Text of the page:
Comets and meteors

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Comets

Comets and meteors are slightly different. Comet or satellite cometae, i.e. “hairy stars”, as they were formerly called, are bodies which moving under the influence of the sun’s gravitation, appear in the heavens at irregular intervals. A comet, as it draws neat the sun on its approach, moves more and more rapidly. Its temperature rises.

The pressure of the sun’s radiation drives the small dust out from the head- the bright head of a comet is not solid body but it is a loose collection of rocks, stones and particles of dust, producing the luminous tails pointing away from the sun. The tail is gaseous.

The length of the tail of naked eye comet may be few million miles only, or in some cases may exceed the distance of the sun from the earth, with a volume some thousand of times that of the sun.

Most of the comets are members of the solar system. About one fourth of the recorded comets are known to revolve round the sun in elongated orbits and most of them are believed to do likewise. A few may possibly be transient visitors to the solar system. The great majority of comets are periodic, i.e. they return at regular intervals which may vary from 3 ½ years to hundred or thousand years.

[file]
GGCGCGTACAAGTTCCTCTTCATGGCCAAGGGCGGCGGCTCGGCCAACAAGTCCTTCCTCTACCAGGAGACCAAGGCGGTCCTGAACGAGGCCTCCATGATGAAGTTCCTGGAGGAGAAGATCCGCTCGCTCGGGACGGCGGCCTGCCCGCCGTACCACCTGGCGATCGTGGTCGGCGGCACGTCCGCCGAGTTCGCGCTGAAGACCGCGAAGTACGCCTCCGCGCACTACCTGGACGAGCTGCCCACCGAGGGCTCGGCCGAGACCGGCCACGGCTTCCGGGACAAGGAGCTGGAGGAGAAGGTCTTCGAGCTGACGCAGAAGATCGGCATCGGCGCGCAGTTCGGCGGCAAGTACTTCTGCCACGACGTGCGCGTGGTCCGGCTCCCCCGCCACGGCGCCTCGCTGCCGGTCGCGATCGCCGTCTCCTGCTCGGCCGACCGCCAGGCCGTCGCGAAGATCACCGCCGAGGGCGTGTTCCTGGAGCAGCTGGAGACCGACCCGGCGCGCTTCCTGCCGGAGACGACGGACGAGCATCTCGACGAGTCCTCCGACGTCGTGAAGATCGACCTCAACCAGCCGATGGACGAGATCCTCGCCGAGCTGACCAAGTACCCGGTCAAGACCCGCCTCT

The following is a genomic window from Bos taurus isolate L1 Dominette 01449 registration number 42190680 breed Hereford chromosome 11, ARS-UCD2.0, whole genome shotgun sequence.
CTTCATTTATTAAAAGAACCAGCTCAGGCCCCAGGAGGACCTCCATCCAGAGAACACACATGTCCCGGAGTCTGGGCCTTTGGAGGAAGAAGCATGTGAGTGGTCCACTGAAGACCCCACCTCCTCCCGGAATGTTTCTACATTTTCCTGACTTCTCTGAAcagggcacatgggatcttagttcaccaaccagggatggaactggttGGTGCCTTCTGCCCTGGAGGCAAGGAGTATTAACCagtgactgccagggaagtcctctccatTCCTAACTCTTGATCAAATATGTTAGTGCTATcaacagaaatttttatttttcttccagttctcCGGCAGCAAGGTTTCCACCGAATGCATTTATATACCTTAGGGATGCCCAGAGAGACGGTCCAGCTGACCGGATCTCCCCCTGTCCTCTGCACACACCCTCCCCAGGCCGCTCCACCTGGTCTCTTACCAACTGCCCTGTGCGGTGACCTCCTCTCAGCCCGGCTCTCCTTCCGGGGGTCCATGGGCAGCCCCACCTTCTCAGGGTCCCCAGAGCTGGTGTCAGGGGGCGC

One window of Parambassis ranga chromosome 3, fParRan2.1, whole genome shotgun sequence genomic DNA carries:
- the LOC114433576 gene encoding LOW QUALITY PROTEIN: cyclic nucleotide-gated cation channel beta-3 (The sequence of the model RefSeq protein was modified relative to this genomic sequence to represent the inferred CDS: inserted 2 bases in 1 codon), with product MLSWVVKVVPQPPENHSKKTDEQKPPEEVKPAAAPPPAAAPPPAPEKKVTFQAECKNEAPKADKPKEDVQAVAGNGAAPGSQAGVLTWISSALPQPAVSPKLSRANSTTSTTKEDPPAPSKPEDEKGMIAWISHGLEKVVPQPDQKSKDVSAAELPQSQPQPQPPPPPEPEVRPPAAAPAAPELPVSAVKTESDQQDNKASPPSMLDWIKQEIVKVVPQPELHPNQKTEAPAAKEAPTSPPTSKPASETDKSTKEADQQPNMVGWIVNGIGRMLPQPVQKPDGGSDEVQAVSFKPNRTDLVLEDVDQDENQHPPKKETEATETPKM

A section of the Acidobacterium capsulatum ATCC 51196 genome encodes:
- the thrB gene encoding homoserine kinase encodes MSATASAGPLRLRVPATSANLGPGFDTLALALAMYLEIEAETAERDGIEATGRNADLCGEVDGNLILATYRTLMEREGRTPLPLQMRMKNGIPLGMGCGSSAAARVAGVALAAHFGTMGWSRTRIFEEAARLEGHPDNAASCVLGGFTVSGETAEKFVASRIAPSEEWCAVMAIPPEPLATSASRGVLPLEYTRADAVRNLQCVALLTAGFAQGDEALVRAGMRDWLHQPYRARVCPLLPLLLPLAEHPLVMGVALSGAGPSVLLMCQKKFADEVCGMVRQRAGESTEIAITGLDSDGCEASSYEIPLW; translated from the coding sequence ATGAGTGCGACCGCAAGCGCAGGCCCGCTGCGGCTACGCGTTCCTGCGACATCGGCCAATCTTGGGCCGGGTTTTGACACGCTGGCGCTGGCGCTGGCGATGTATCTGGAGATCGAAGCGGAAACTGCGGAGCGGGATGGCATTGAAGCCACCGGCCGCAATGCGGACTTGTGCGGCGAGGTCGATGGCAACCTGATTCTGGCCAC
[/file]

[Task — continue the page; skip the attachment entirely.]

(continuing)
The investigation of the orbits of the short period comets revealed their relationship to some planets, specially, Jupiter. Such comets are said to form a family group and the existence of such a group is based on “Capture” theory.

Halley’s Comet, which appeared in 1910, moves in elongated eclipse and returns in about 76 years. Halley, working on the laws of gravitation as enunciated by Newton, worked out the paths of many comets and calculated the orbit and periodic time of this comet which is now named after him.

Meteors or shooting stars

Closely connected with comets are meteors or shooting stars. Meteors are small bodies which exist in great numbers in the solar system and probably arise from the breaking up of comets by the attraction of the sun or some large planet.